symptoms and causes

the tongue cancer usually affects the mobile part of the tongue. It develops in the squamous cells located on the surface of the tongue. The noticeable signs of this type of cancer are a sore on the tongue that does not heal, a sore tongue, or difficulty in swallowing. In France, it is the most widespread type of cancer which often affects men aged over 50.

What are the causes of tongue cancer?

Scientific researchers do not fully understand why some people have this infection in the tongue. However, several factors can increase the risk of developing the disease. These factors include:

  • the smoking asset
  • Excessive alcohol consumption
  • An unhealthy diet low in fruits and vegetables, but high in red meat or processed foods
  • Human papillomavirus (HPV) infection
  • poor hygiene buccal or other factors affecting the mouth such as jagged teeth which may cause irritation

The telltale signs of the disease

In the early stages of cancer, you may not notice any symptoms. But it usually manifests as a sore on the tongue which is difficult to heal and bleeds easily. You may also feel pain in your mouth or tongue.

Other clues include:

  • A red or white spot that appears on the mucosa mouth or tongue
  • The feeling of pain when swallowing
  • Numbness of the mouth
  • Persistent sore throat
  • the bleeding of the tongue without apparent cause
  • Difficulty moving the jaw or tongue
  • Thickening of the lining of the mouth
  • Dentures that no longer fit properly

The people most exposed to mouth cancer, such as those who smoke or drink excessively should be careful of all these signs. If they have any of these symptoms, they should seek immediate medical attention to examine their mouth.

How is it detected?

To detect tongue cancer, your doctor will first review your medical history. They may ask you if you have a family history of HPV, if you smoke or drink, and if you have ever tested positive for the HPV virus. He will then perform a physical examination of your mouth with the aim of diagnose signs of cancers such as ulcers not healed. It will also examine the lymph nodes nearby to check a swelling.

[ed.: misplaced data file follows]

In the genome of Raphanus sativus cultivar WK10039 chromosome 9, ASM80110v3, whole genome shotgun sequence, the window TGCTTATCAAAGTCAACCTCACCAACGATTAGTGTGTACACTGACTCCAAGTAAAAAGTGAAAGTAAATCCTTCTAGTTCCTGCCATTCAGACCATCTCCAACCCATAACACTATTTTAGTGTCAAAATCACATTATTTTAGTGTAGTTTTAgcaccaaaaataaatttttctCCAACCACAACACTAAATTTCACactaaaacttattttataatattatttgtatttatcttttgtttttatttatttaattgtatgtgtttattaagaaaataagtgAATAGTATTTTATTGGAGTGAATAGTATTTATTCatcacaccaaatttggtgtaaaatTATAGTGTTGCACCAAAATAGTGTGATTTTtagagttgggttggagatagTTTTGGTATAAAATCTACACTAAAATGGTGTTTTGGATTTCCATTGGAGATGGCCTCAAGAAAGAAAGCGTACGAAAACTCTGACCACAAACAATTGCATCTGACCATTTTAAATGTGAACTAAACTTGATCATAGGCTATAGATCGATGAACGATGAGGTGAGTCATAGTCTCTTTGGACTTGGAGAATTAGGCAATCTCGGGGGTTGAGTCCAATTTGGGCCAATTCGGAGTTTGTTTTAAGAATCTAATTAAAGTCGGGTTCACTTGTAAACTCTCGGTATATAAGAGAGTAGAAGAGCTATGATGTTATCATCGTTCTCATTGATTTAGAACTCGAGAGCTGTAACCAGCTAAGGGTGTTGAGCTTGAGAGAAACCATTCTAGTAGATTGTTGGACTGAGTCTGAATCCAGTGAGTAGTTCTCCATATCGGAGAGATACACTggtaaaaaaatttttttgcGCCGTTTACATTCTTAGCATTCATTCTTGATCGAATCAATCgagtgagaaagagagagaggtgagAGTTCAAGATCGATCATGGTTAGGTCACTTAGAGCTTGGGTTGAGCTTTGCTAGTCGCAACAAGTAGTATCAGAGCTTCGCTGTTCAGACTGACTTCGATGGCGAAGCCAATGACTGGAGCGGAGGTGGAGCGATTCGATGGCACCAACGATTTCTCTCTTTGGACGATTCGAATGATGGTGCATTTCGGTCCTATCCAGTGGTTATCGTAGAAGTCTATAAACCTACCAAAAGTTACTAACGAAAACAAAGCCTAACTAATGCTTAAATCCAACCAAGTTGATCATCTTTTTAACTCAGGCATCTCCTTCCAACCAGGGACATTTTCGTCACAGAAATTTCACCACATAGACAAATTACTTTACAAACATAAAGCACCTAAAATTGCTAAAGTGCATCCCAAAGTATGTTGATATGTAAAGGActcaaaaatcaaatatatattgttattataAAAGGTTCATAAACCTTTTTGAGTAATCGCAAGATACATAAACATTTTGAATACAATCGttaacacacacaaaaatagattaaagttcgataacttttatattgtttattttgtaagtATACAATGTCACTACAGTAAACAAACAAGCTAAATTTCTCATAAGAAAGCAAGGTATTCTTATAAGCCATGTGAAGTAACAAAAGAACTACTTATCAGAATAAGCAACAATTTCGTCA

In case your doctor identifies the signs of tongue cancer, he will carry out a biopsy of the suspected area. This diagnosis involves removing a small piece of the tissue affected by the cancer. This is often done under local anesthesia. The sampled tissue will then be tested in a laboratory. If the result is positive, the doctor may ask you to perform a CT scan to assess the depth of the disease and its extension.

Can he be warned?

It is not possible to prevent tongue cancer from developing. However, if you notice any of the signs of cancer, you should contact your doctor as soon as possible. Indeed, if the disease is diagnosed as soon as possible followed by treatment, the prospects for recovery are favorable.

But there are also bad lifestyle habits that you can control to reduce the risk of developing tongue cancer. To do this, it is advisable to:

  • Stop smoking
  • Avoid chewing tobacco products
  • Limit alcohol intake or avoid it completely
  • Adopt a healthy and varied diet including lots of fruits and vegetables
  • Have good dental hygiene by brushing your teeth regularly and going to a dentist every six months if possible.
  • Receive full treatment with the HPV vaccine

The treatment of the disease


Treatment for tongue cancer depends on the size of the tongue. tumor, its location, local invasion, general condition and the patient’s medical history. The main treatment remainsablation or cutting out the entire tumour. Large tumors mainly need to be removed using a surgical operation called a partial glossectomy, in which part of the tongue is removed. If surgeons remove a large piece of tongue, they may reconstruct part of the tongue. During this operation, your doctor will take a piece of skin from another part of your body and use it to reconstruct your tongue.

Note that glossectomy can cause significant side effects, including difficulty eating, breathing, swallowing or speaking. If so, a speech therapist or dietitian can help you learn to adapt to these changes.

Radiation therapy

A radiotherapy may also be needed after surgery to ensure that all cancerous cells are removed. This type of treatment destroys cancer cells using high-energy rays or particles. Radiation therapy is also one of the main treatment options in rare cases where surgery is not possible.


Your healthcare professional can therefore recommend a chemotherapy to treat your cancer in combination with surgery and radiotherapy.


In case the cancer reappears or spreads, the use of an immunotherapy drug becomes essential to fight the cancer.

* Presse Santé strives to transmit health knowledge in a language accessible to all. In NO CASE, the information given can not replace the advice of a health professional.

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